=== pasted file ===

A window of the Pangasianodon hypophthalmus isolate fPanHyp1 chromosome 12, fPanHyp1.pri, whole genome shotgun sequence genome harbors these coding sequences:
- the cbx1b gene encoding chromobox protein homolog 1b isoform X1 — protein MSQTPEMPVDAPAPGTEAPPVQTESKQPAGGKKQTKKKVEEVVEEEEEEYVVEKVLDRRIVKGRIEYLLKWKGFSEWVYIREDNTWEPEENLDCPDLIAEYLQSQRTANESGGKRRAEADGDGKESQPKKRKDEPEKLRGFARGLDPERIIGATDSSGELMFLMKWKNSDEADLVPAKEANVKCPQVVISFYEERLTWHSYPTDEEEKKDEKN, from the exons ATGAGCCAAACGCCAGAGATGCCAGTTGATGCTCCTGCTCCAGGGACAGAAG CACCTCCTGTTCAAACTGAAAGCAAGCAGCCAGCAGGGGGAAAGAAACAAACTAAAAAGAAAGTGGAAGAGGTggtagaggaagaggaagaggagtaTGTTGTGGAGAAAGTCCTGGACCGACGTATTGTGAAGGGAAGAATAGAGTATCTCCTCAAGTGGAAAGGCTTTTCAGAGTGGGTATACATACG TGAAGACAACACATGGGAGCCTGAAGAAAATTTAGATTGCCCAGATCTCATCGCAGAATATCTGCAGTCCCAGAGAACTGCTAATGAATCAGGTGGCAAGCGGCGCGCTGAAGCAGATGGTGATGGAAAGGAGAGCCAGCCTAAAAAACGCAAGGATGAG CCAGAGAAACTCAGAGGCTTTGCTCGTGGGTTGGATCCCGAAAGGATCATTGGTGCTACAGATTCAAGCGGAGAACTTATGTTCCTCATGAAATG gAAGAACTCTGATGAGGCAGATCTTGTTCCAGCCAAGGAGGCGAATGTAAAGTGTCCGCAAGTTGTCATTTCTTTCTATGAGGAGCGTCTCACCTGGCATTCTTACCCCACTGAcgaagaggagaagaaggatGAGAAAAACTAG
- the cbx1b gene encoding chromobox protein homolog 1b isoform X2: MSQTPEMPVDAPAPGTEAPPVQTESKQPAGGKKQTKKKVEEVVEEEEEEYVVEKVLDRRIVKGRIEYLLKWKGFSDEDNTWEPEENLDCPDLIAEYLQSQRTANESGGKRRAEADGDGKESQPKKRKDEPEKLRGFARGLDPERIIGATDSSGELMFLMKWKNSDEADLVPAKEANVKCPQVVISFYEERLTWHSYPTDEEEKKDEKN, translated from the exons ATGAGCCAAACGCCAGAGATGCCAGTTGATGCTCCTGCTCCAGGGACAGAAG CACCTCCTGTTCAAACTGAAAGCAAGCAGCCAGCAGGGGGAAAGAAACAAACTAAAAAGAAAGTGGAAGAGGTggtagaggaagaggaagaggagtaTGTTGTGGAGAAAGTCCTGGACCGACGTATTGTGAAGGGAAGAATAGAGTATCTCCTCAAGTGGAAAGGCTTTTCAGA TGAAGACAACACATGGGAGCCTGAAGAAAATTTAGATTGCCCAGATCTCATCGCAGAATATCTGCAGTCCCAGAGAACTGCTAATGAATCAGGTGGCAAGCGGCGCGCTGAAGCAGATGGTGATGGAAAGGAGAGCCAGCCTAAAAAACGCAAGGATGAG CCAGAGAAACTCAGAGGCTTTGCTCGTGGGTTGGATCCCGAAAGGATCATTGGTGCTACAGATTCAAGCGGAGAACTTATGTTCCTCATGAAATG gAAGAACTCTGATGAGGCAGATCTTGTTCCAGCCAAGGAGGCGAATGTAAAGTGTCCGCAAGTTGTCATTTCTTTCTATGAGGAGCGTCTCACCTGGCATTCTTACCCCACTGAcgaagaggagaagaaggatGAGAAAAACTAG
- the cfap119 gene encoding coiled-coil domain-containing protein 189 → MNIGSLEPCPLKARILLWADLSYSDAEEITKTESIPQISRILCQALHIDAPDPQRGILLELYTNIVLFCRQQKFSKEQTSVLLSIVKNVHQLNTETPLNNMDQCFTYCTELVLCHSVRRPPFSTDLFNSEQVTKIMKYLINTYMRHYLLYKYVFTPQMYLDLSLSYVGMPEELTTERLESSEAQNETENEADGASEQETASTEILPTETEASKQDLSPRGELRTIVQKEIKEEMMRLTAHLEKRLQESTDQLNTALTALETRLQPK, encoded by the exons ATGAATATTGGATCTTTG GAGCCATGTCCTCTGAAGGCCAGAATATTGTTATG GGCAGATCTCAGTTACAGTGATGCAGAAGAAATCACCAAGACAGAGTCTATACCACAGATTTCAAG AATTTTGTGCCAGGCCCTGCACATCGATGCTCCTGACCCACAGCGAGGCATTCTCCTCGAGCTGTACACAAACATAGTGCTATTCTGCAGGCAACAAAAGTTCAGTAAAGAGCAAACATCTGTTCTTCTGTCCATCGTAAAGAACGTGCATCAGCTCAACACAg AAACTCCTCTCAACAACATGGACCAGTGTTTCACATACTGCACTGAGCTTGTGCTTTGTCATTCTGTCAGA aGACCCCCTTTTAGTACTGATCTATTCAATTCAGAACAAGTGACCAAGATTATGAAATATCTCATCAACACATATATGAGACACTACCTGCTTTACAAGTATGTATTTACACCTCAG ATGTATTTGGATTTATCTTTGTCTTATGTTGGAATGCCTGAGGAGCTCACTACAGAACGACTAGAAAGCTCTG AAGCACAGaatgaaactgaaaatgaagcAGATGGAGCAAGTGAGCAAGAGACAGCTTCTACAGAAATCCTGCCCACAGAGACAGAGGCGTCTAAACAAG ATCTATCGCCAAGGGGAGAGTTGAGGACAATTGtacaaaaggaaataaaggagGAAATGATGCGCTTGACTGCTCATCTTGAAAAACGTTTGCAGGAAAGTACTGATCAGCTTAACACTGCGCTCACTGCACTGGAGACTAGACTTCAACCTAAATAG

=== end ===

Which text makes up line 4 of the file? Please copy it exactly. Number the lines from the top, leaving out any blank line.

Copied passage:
- the cfap119 gene encoding coiled-coil domain-containing protein 189 → MNIGSLEPCPLKARILLWADLSYSDAEEITKTESIPQISRILCQALHIDAPDPQRGILLELYTNIVLFCRQQKFSKEQTSVLLSIVKNVHQLNTETPLNNMDQCFTYCTELVLCHSVRRPPFSTDLFNSEQVTKIMKYLINTYMRHYLLYKYVFTPQMYLDLSLSYVGMPEELTTERLESSEAQNETENEADGASEQETASTEILPTETEASKQDLSPRGELRTIVQKEIKEEMMRLTAHLEKRLQESTDQLNTALTALETRLQPK, encoded by the exons ATGAATATTGGATCTTTG GAGCCATGTCCTCTGAAGGCCAGAATATTGTTATG GGCAGATCTCAGTTACAGTGATGCAGAAGAAATCACCAAGACAGAGTCTATACCACAGATTTCAAG AATTTTGTGCCAGGCCCTGCACATCGATGCTCCTGACCCACAGCGAGGCATTCTCCTCGAGCTGTACACAAACATAGTGCTATTCTGCAGGCAACAAAAGTTCAGTAAAGAGCAAACATCTGTTCTTCTGTCCATCGTAAAGAACGTGCATCAGCTCAACACAg AAACTCCTCTCAACAACATGGACCAGTGTTTCACATACTGCACTGAGCTTGTGCTTTGTCATTCTGTCAGA aGACCCCCTTTTAGTACTGATCTATTCAATTCAGAACAAGTGACCAAGATTATGAAATATCTCATCAACACATATATGAGACACTACCTGCTTTACAAGTATGTATTTACACCTCAG ATGTATTTGGATTTATCTTTGTCTTATGTTGGAATGCCTGAGGAGCTCACTACAGAACGACTAGAAAGCTCTG AAGCACAGaatgaaactgaaaatgaagcAGATGGAGCAAGTGAGCAAGAGACAGCTTCTACAGAAATCCTGCCCACAGAGACAGAGGCGTCTAAACAAG ATCTATCGCCAAGGGGAGAGTTGAGGACAATTGtacaaaaggaaataaaggagGAAATGATGCGCTTGACTGCTCATCTTGAAAAACGTTTGCAGGAAAGTACTGATCAGCTTAACACTGCGCTCACTGCACTGGAGACTAGACTTCAACCTAAATAG